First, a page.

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Why Are There So Many Major College Post-Season Conference Basketball Tournaments When Forty Years Ago There Were Almost None?

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In the modern world of college basketball, every Division I conference except the Ivy League sponsors a post-season conference tournament. In 2013, there were 31 such tournaments.

For teams that have played extremely well during the regular season, these tournaments are not crucial but a good performance can improve a team’s seeding in the NCAA tournament. For teams on the proverbial bubble, a good performance, even short of a conference championship, can be enough to push a team into the field of 68.

For teams that have no chance of being selected for the post-season on the basis of their regular season performance, their fans can always hope for a miracle run that will allow them to claim their conference’s championship and its automatic bid to the “Big Dance.”

It is not hard to understand the popularity of these tournaments. They bring together into a single building all of the conference’s teams as well as a congregation of fans from across the conference. Some fans are willing to spend large sums to attend the tournament in person, and thousands more are happy to watch it on television or listen to the games on the radio. Fans of underperforming teams know that somewhere out there in the basketball stratosphere there is a team with a losing record that is going to catch fire and will end up matching the NCAA tournament. With luck, that team will be their team.

However, students of the history of college basketball know that 40 years ago, such tournaments were quite rare in major college basketball. Although district championship tournaments were ubiquitous in high school basketball in the 1950s and 1960s, they were once shunned by college conferences. Read more »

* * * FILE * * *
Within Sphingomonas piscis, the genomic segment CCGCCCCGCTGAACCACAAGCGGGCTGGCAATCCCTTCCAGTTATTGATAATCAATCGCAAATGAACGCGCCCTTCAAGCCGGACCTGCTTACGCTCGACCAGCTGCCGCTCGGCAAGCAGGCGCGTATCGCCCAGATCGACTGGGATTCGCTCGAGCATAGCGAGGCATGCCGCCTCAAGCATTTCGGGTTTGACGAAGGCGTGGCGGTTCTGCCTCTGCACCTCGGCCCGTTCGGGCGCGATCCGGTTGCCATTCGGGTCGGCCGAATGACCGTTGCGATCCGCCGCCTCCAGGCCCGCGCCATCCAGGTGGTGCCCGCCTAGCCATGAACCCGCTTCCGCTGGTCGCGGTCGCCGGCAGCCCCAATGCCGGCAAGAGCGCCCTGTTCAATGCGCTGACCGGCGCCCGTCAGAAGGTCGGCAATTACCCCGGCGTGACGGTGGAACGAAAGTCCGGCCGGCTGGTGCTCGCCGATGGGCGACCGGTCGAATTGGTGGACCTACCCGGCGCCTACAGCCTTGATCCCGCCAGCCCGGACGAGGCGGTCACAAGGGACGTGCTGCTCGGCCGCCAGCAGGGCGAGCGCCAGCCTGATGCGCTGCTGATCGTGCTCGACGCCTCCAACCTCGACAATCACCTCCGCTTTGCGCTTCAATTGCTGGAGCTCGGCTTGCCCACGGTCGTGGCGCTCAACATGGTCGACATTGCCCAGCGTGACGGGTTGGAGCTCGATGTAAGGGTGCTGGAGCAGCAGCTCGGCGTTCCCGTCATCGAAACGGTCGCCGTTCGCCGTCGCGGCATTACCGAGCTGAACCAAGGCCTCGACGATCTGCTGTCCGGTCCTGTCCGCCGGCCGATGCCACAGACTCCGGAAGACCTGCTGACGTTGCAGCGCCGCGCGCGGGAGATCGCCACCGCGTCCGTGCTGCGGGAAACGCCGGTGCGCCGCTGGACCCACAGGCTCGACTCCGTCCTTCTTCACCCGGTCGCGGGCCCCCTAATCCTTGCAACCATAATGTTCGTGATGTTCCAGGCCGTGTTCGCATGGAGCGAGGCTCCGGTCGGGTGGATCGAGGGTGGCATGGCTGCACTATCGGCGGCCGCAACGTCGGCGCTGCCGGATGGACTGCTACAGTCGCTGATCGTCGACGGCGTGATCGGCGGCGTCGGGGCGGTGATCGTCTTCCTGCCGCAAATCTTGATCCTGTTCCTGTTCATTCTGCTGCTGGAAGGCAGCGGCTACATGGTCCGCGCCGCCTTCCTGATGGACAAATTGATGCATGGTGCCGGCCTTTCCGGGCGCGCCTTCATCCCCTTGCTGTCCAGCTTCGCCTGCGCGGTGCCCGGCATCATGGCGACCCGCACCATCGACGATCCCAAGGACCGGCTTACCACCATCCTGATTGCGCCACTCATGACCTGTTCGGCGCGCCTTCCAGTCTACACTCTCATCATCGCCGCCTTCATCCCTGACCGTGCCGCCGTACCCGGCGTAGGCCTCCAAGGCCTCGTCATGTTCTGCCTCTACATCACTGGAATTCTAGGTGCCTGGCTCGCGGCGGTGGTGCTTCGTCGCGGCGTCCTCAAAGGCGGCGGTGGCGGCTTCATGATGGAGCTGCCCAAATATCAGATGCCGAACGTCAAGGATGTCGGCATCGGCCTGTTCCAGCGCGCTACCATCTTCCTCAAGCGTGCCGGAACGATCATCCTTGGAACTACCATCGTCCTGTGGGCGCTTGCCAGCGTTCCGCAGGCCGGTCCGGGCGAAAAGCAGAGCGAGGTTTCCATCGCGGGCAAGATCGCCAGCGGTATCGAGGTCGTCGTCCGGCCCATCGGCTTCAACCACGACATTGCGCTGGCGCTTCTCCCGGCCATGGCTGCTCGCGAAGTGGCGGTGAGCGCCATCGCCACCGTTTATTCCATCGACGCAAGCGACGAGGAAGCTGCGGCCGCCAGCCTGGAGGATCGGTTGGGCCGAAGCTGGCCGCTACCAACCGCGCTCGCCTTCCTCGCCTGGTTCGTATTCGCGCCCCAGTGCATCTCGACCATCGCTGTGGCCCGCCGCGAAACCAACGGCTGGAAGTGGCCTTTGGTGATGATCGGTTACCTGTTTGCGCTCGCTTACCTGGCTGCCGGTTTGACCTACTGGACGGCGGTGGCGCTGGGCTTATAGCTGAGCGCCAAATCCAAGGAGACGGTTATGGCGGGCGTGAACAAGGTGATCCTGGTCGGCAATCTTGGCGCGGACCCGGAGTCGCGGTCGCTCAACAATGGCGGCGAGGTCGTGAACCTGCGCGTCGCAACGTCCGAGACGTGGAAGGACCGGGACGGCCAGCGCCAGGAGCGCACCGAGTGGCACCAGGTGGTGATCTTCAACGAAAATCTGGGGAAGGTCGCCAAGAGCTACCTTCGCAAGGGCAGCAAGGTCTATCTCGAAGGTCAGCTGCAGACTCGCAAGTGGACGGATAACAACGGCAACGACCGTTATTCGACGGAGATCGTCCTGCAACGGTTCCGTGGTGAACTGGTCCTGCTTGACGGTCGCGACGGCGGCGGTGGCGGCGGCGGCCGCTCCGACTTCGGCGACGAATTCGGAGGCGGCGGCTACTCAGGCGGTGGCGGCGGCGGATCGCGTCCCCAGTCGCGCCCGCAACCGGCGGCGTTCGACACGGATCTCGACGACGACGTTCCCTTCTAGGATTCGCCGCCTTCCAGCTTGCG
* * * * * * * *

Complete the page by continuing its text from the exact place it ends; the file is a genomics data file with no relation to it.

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Marquette’s First Basketball All-American Was a Marquette Law Student

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Boops MullenMarquette’s men’s basketball program has produced a long line of All-American basketball players. The ranks of this elite group include such notable hoopsters as George Thompson, Maurice Lucas, Dwayne Wade, Jim Chones, Dean Meminger, Earl Tatum, and Butch Lee.

However, the first Marquette basketball All-American was 6’2” guard Edward “Boops” Mullen who played for the Hilltoppers (as the team was then known) from 1931 to 1934. Mullen was named as a first team selection to the Converse All-American team following the conclusion of his final varsity season, during which he had been enrolled as a first year Marquette law student.

Mullen was also the first (and to date only) Marquette law student to have played in the NBA or one of its predecessor leagues after receiving his law degree. Read more »

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Marquette Law Professor and CAS Arbitrator Matt Mitten Helps Resolve First Legal Dispute at the Sochi Winter Olympics

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Category: Arbitration, Marquette Law School, Public, Sports & Law